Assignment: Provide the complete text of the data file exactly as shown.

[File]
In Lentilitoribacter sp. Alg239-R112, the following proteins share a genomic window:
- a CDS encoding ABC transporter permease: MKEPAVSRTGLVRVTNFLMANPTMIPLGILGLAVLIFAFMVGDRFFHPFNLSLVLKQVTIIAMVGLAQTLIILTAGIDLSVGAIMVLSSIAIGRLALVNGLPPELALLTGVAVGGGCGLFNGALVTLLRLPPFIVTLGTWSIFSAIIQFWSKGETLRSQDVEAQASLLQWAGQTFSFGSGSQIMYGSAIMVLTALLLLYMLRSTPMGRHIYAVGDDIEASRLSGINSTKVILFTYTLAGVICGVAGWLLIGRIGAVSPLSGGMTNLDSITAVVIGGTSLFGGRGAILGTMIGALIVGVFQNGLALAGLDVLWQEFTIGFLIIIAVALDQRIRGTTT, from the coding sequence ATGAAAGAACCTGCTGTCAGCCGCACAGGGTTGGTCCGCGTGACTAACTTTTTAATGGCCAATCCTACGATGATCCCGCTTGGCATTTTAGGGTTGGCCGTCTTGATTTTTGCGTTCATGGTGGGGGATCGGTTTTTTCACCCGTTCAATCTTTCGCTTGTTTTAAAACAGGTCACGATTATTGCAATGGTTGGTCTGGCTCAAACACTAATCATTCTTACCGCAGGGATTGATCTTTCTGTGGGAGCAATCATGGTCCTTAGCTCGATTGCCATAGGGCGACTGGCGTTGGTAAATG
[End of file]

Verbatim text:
In Lentilitoribacter sp. Alg239-R112, the following proteins share a genomic window:
- a CDS encoding ABC transporter permease: MKEPAVSRTGLVRVTNFLMANPTMIPLGILGLAVLIFAFMVGDRFFHPFNLSLVLKQVTIIAMVGLAQTLIILTAGIDLSVGAIMVLSSIAIGRLALVNGLPPELALLTGVAVGGGCGLFNGALVTLLRLPPFIVTLGTWSIFSAIIQFWSKGETLRSQDVEAQASLLQWAGQTFSFGSGSQIMYGSAIMVLTALLLLYMLRSTPMGRHIYAVGDDIEASRLSGINSTKVILFTYTLAGVICGVAGWLLIGRIGAVSPLSGGMTNLDSITAVVIGGTSLFGGRGAILGTMIGALIVGVFQNGLALAGLDVLWQEFTIGFLIIIAVALDQRIRGTTT, from the coding sequence ATGAAAGAACCTGCTGTCAGCCGCACAGGGTTGGTCCGCGTGACTAACTTTTTAATGGCCAATCCTACGATGATCCCGCTTGGCATTTTAGGGTTGGCCGTCTTGATTTTTGCGTTCATGGTGGGGGATCGGTTTTTTCACCCGTTCAATCTTTCGCTTGTTTTAAAACAGGTCACGATTATTGCAATGGTTGGTCTGGCTCAAACACTAATCATTCTTACCGCAGGGATTGATCTTTCTGTGGGAGCAATCATGGTCCTTAGCTCGATTGCCATAGGGCGACTGGCGTTGGTAAATG